MILLY HONG/THE VARSITY

It is inevitable that students will eventually need to decide if they are too sick to show up for an exam, or whether they are well enough to wait in the doctor’s office for a sick note.

Many students may be in favour of a lenient system that does not require sick notes. Such a system would, however, be harmful. Students would be able to evade consequences for procrastination and poor time management, hence worsening their performance if the system allows it.

However, the current sick note system creates a barrier to access to education. In the process of obtaining sick notes, students face economic and geographic barriers, such as lack of time or money.

It is unethical to require students to wait for hours at the doctor’s office and pay the cost of procurement — all for a medical note that proves eligibility for accommodation. These conditions may cause students to forgo acquiring a sick note entirely, and opt to take exams or attend lectures while sick. This puts their fellow students and professors at risk for illness.

Students obtaining sick notes also cause “significant administrative burden” to our health care system, according to Carleton University Professor of Economics Frances Woolley in a Globe and Mail article. Writing notes, instead of tending to patients, uses up physicians’ valuable time and increases wait times in clinics.

Sick notes justify academic relief, extensions, and deferrals. They are safeguards put in place to discourage students from falsifying their health condition and taking advantage of the system to buy more time to study for exams or assignments. However, academic justification need not be deflected onto our health care system — because it is not a medical issue. It is an academic one. Doctors should not be the enforcers of student behaviour.

In 2009, during the H1N1 crisis, the University of Alberta waived the requirement of sick notes altogether as a temporary relief process during the crisis. According to registrar Gerry Kendal, who spoke to The Charlatan in 2010, the university did not find that its new policy would be a “major problem” if continued permanently.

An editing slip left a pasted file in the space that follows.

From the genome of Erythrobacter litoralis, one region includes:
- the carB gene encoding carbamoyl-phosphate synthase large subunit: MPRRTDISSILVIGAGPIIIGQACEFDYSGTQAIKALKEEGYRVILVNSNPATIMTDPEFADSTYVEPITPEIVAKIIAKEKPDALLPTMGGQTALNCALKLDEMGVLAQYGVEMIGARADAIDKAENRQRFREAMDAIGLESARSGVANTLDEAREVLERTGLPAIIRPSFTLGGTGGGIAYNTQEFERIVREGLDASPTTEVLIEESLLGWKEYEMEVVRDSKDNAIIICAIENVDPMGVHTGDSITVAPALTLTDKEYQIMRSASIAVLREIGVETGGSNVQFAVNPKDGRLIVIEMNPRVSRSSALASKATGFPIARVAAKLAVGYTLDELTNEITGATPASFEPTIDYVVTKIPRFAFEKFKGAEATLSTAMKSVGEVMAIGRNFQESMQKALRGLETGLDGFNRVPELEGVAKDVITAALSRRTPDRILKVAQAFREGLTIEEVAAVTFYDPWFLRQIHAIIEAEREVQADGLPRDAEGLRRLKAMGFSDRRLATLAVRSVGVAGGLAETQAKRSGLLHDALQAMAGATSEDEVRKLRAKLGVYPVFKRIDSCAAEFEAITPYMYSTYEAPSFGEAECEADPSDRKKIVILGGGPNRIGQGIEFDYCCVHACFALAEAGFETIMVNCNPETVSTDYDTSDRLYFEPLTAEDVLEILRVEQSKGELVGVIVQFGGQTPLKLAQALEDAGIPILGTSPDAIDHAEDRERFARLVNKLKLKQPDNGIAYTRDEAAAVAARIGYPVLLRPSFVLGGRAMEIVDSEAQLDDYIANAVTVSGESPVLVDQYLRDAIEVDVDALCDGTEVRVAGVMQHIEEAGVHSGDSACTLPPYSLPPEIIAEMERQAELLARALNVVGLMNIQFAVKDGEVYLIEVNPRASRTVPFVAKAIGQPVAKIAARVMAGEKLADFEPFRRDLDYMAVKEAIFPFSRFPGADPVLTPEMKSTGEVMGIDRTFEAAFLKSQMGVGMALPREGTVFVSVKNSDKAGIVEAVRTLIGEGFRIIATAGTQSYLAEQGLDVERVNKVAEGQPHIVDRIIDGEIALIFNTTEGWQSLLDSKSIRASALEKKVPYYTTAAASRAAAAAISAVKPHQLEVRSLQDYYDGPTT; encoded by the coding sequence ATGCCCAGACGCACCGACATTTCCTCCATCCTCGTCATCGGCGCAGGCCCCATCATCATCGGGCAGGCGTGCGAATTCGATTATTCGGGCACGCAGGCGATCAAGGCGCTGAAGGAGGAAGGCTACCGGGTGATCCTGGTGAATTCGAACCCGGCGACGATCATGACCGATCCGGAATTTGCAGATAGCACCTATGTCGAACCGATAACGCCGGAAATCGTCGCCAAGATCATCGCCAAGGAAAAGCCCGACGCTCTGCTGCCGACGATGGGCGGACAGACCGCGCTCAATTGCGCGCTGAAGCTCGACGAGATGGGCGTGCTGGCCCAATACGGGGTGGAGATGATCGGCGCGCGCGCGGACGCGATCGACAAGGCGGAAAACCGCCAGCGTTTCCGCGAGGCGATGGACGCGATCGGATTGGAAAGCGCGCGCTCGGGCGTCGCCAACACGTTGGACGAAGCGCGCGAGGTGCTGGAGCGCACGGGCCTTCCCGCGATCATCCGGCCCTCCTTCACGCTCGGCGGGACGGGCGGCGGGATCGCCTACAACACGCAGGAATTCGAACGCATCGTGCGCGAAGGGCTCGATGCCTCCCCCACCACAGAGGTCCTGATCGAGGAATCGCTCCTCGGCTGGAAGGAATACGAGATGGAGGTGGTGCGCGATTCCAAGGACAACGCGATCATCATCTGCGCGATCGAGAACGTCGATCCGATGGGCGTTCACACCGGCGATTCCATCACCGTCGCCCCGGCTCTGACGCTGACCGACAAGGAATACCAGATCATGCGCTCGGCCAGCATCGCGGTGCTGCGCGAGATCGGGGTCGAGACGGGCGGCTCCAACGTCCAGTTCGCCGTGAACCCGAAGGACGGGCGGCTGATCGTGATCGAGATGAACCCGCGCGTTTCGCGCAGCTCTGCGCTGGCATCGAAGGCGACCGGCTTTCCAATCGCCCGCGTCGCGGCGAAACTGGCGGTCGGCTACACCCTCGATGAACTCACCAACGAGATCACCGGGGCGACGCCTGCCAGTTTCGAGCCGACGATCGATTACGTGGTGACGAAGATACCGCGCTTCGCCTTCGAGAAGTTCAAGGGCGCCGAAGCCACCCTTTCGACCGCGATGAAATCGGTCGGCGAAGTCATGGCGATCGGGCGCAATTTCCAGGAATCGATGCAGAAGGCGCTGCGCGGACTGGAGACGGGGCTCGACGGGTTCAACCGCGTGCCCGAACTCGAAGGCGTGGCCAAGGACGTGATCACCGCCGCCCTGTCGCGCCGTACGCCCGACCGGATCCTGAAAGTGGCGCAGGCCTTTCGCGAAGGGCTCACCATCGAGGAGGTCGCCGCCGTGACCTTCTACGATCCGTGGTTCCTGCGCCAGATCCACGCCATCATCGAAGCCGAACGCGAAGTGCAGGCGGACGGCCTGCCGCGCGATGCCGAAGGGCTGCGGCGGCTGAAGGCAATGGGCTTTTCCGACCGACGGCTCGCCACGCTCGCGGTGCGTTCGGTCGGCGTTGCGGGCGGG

Kendal addressed the risk of a lenient system by saying that, “we count fairly heavily on student integrity and we have general trust [in] our students,” in the same interview. A student cannot be required to produce a sick note to defer an exam or request an extension for term work. In its place, a student may fill out a Statutory Declaration of illness form. The same goes for the University of Calgary and Queen’s University, which both rely on a student’s self-declaration of illness.

If U of T is not ready to enter into a full trusting relationship with its students, there are alternatives. Keeping a record of deferrals and excused term work could be helpful in weeding out “chronic deferrers,” according to Woolley. Only requiring those who tend to take advantage of the system to produce medical documentation can lessen the burden on our health care system. It also ensures that students who are actually ill are able to get the relief and accommodation they need.

Nonetheless, the widespread practice of requiring medical notes needs to change. Student behaviour should be accounted for within the university system — and not just at the doctor’s clinic.

Ruth Frogoso is a fourth-year Art History, Classical Civilization, and Creative Expression and Society student at New College.

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